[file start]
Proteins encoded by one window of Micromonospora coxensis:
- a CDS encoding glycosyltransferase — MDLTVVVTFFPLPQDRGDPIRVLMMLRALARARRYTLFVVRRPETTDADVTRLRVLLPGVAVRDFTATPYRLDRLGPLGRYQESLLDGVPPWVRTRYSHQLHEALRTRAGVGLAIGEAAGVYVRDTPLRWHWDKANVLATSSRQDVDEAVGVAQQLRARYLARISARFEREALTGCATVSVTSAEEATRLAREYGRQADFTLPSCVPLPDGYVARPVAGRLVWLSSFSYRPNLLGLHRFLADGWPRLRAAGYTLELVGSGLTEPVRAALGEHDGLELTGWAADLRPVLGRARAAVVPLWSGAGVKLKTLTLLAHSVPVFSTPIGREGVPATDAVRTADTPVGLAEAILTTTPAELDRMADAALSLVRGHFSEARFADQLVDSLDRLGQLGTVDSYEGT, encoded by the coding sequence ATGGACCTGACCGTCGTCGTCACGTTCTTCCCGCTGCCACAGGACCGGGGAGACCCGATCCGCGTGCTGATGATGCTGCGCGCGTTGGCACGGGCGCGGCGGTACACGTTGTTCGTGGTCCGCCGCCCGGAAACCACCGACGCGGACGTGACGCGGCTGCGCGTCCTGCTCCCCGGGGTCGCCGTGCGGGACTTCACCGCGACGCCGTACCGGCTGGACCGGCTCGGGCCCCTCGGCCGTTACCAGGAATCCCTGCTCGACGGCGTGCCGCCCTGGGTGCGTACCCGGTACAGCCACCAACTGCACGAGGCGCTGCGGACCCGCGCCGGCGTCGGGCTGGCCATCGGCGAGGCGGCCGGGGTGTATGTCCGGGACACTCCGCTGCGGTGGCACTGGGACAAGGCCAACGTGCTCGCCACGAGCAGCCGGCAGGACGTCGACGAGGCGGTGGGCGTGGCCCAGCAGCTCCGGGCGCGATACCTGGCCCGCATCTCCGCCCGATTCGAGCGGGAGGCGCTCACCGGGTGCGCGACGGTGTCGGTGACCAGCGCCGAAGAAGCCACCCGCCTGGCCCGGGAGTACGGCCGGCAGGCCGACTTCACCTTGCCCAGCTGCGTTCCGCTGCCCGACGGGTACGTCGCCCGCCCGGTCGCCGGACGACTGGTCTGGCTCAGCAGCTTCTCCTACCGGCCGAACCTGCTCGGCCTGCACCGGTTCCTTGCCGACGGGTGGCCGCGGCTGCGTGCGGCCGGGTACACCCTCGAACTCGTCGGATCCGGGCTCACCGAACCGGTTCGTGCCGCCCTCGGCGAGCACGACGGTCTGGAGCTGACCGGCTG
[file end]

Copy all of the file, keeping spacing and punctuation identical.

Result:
Proteins encoded by one window of Micromonospora coxensis:
- a CDS encoding glycosyltransferase — MDLTVVVTFFPLPQDRGDPIRVLMMLRALARARRYTLFVVRRPETTDADVTRLRVLLPGVAVRDFTATPYRLDRLGPLGRYQESLLDGVPPWVRTRYSHQLHEALRTRAGVGLAIGEAAGVYVRDTPLRWHWDKANVLATSSRQDVDEAVGVAQQLRARYLARISARFEREALTGCATVSVTSAEEATRLAREYGRQADFTLPSCVPLPDGYVARPVAGRLVWLSSFSYRPNLLGLHRFLADGWPRLRAAGYTLELVGSGLTEPVRAALGEHDGLELTGWAADLRPVLGRARAAVVPLWSGAGVKLKTLTLLAHSVPVFSTPIGREGVPATDAVRTADTPVGLAEAILTTTPAELDRMADAALSLVRGHFSEARFADQLVDSLDRLGQLGTVDSYEGT, encoded by the coding sequence ATGGACCTGACCGTCGTCGTCACGTTCTTCCCGCTGCCACAGGACCGGGGAGACCCGATCCGCGTGCTGATGATGCTGCGCGCGTTGGCACGGGCGCGGCGGTACACGTTGTTCGTGGTCCGCCGCCCGGAAACCACCGACGCGGACGTGACGCGGCTGCGCGTCCTGCTCCCCGGGGTCGCCGTGCGGGACTTCACCGCGACGCCGTACCGGCTGGACCGGCTCGGGCCCCTCGGCCGTTACCAGGAATCCCTGCTCGACGGCGTGCCGCCCTGGGTGCGTACCCGGTACAGCCACCAACTGCACGAGGCGCTGCGGACCCGCGCCGGCGTCGGGCTGGCCATCGGCGAGGCGGCCGGGGTGTATGTCCGGGACACTCCGCTGCGGTGGCACTGGGACAAGGCCAACGTGCTCGCCACGAGCAGCCGGCAGGACGTCGACGAGGCGGTGGGCGTGGCCCAGCAGCTCCGGGCGCGATACCTGGCCCGCATCTCCGCCCGATTCGAGCGGGAGGCGCTCACCGGGTGCGCGACGGTGTCGGTGACCAGCGCCGAAGAAGCCACCCGCCTGGCCCGGGAGTACGGCCGGCAGGCCGACTTCACCTTGCCCAGCTGCGTTCCGCTGCCCGACGGGTACGTCGCCCGCCCGGTCGCCGGACGACTGGTCTGGCTCAGCAGCTTCTCCTACCGGCCGAACCTGCTCGGCCTGCACCGGTTCCTTGCCGACGGGTGGCCGCGGCTGCGTGCGGCCGGGTACACCCTCGAACTCGTCGGATCCGGGCTCACCGAACCGGTTCGTGCCGCCCTCGGCGAGCACGACGGTCTGGAGCTGACCGGCTG